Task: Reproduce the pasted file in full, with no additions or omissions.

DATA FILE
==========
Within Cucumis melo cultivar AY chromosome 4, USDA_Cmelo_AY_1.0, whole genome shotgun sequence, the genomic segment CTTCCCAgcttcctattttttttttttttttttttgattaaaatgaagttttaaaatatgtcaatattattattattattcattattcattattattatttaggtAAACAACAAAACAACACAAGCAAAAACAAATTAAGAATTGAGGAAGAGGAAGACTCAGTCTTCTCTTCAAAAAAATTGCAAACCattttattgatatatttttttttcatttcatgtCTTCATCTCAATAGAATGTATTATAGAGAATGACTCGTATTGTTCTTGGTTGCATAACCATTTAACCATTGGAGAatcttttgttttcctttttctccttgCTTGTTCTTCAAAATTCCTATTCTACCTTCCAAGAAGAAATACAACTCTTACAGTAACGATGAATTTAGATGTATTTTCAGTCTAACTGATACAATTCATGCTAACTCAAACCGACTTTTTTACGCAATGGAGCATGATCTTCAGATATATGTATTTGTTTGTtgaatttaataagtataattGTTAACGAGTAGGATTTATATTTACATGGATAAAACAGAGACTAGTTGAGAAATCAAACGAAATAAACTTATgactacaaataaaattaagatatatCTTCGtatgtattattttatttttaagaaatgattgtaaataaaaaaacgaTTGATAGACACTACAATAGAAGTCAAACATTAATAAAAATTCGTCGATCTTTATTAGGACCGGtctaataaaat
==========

Within Cucumis melo cultivar AY chromosome 4, USDA_Cmelo_AY_1.0, whole genome shotgun sequence, the genomic segment CTTCCCAgcttcctattttttttttttttttttttgattaaaatgaagttttaaaatatgtcaatattattattattattcattattcattattattatttaggtAAACAACAAAACAACACAAGCAAAAACAAATTAAGAATTGAGGAAGAGGAAGACTCAGTCTTCTCTTCAAAAAAATTGCAAACCattttattgatatatttttttttcatttcatgtCTTCATCTCAATAGAATGTATTATAGAGAATGACTCGTATTGTTCTTGGTTGCATAACCATTTAACCATTGGAGAatcttttgttttcctttttctccttgCTTGTTCTTCAAAATTCCTATTCTACCTTCCAAGAAGAAATACAACTCTTACAGTAACGATGAATTTAGATGTATTTTCAGTCTAACTGATACAATTCATGCTAACTCAAACCGACTTTTTTACGCAATGGAGCATGATCTTCAGATATATGTATTTGTTTGTtgaatttaataagtataattGTTAACGAGTAGGATTTATATTTACATGGATAAAACAGAGACTAGTTGAGAAATCAAACGAAATAAACTTATgactacaaataaaattaagatatatCTTCGtatgtattattttatttttaagaaatgattgtaaataaaaaaacgaTTGATAGACACTACAATAGAAGTCAAACATTAATAAAAATTCGTCGATCTTTATTAGGACCGGtctaataaaat